Every week, Bon Appetit associate editor Christina Chaey writes about what she’s cooking right now. Pro tip: If you sign up for the newsletter, you’ll get the scoop before everyone else.
Dear Healthyish friends,
In an attempt to stave off quarantine boredom, shave a few bucks off my monthly grocery bill, and use up the growing stockpile of dried beans in my pantry, I gave myself a cooking challenge for the month of November. The idea was to cook all my meals using only pantry staples, condiments, and a modest amount of fresh produce. I reorganized and relabeled everything in my pantry and made a list of all the recipes I wanted to cook.
And then this week happened, and my plans of eating nothing but lentils and oats and eggs galore promptly went to shit. I ordered takeout multiple days in a row, living in a blur of anxiety, carbs, the news, stress, and more carbs. When I did cook, I barely did more than heat up a tortilla and melt a blanket of cheese on top. There’s a mountain of kale in the fridge that I can’t bear to look at (much less cook), and I know it’s dying a slow, wilty death.
Instead of guilting myself for letting the kale go bad or stressing about spending money on takeout, I’m trying to give myself a pass on life this week. Since this whole thing began, I’ve noticed I often try to uphold my pre-pandemic standards—of cooking, living, working, and being. I have to fight to remember that the nonstop pace of that life is no longer realistic in a world where compounded stress, anxiety, and fear of the unknown are the new normal. And as someone who uses cooking and diet as a means of coping with anxiety and creating order from chaos, I’m trying my damndest to convince myself that, when my food plans don’t work out, that doesn’t mean I’ve failed. It just means I needed to go in a different direction. And that’s…okay.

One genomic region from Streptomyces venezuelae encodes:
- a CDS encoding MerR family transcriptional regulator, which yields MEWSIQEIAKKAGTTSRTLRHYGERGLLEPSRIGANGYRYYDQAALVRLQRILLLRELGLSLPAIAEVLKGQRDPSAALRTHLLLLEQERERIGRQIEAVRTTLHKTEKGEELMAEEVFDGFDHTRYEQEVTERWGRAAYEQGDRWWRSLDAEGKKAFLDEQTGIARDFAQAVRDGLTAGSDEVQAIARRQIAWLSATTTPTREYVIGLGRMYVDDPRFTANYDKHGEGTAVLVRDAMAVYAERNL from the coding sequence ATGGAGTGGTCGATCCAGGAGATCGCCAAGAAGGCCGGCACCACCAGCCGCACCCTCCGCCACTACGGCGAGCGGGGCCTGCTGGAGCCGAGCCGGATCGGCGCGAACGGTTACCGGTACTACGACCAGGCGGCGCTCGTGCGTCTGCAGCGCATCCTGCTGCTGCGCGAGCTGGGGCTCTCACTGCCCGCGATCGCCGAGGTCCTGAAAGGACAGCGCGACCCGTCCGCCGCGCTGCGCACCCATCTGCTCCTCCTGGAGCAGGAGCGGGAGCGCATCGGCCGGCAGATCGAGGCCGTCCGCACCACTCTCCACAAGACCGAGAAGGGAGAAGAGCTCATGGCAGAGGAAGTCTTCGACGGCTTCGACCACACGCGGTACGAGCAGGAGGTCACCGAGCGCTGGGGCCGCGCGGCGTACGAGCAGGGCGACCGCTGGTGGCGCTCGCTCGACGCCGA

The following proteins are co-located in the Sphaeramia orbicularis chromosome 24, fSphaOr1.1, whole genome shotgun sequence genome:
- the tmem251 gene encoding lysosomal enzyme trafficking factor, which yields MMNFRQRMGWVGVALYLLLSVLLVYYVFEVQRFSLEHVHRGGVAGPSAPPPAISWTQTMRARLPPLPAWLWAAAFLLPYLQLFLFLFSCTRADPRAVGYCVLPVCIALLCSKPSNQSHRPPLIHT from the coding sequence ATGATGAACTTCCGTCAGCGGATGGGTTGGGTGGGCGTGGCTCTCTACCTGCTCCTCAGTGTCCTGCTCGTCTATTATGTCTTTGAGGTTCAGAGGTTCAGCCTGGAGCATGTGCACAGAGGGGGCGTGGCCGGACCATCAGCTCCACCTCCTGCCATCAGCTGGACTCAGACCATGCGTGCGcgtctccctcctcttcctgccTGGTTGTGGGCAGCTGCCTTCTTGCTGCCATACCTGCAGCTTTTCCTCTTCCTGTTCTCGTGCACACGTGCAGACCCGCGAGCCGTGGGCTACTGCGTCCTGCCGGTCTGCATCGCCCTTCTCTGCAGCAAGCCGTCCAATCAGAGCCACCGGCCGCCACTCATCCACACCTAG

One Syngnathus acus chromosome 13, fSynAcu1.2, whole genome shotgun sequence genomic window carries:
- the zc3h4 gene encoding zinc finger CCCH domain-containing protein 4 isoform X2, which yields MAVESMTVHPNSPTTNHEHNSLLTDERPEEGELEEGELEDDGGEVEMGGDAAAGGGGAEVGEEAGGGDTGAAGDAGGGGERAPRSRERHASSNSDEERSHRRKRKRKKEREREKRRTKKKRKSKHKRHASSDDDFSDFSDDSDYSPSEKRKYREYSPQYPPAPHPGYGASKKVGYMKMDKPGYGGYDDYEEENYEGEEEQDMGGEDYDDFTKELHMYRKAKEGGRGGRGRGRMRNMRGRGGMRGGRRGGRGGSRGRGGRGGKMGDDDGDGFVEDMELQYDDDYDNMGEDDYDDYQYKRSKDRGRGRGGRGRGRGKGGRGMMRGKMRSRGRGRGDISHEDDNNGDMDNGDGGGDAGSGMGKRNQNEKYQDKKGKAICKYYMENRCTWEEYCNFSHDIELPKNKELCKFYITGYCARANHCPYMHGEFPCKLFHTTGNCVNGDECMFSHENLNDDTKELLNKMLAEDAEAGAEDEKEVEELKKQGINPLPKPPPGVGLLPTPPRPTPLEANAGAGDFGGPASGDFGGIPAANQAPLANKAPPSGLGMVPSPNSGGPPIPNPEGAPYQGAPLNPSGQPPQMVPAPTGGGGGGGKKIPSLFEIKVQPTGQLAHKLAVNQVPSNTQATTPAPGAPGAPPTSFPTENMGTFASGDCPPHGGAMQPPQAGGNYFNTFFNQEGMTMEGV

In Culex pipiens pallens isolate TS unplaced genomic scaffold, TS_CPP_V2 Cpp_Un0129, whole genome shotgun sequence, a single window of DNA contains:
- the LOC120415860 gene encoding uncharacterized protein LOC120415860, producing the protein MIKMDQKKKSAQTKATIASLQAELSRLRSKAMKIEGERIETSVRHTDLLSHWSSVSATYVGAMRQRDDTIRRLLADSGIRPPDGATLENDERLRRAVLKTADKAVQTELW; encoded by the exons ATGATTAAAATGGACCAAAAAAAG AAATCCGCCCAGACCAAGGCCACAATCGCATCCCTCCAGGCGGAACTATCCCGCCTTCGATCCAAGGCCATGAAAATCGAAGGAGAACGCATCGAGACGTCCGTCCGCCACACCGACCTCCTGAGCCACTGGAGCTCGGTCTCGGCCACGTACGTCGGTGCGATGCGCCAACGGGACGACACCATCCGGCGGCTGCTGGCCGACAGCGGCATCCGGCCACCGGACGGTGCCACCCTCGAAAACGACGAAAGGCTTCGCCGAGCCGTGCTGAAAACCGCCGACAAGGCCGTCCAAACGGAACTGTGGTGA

So about that ill-fated November pantry challenge: I’ve scrapped that plan, at least in its original iteration. I’m still going to try to cook out of my pantry when I can (more on how that’s going next time), but I won’t try to force it on the days when all I want is khao soy from my favorite Thai spot. The only plan I have is to stress less.
I hope you give yourself a pass too,
P.S. When you’re ready to make beans, here’s a recipe: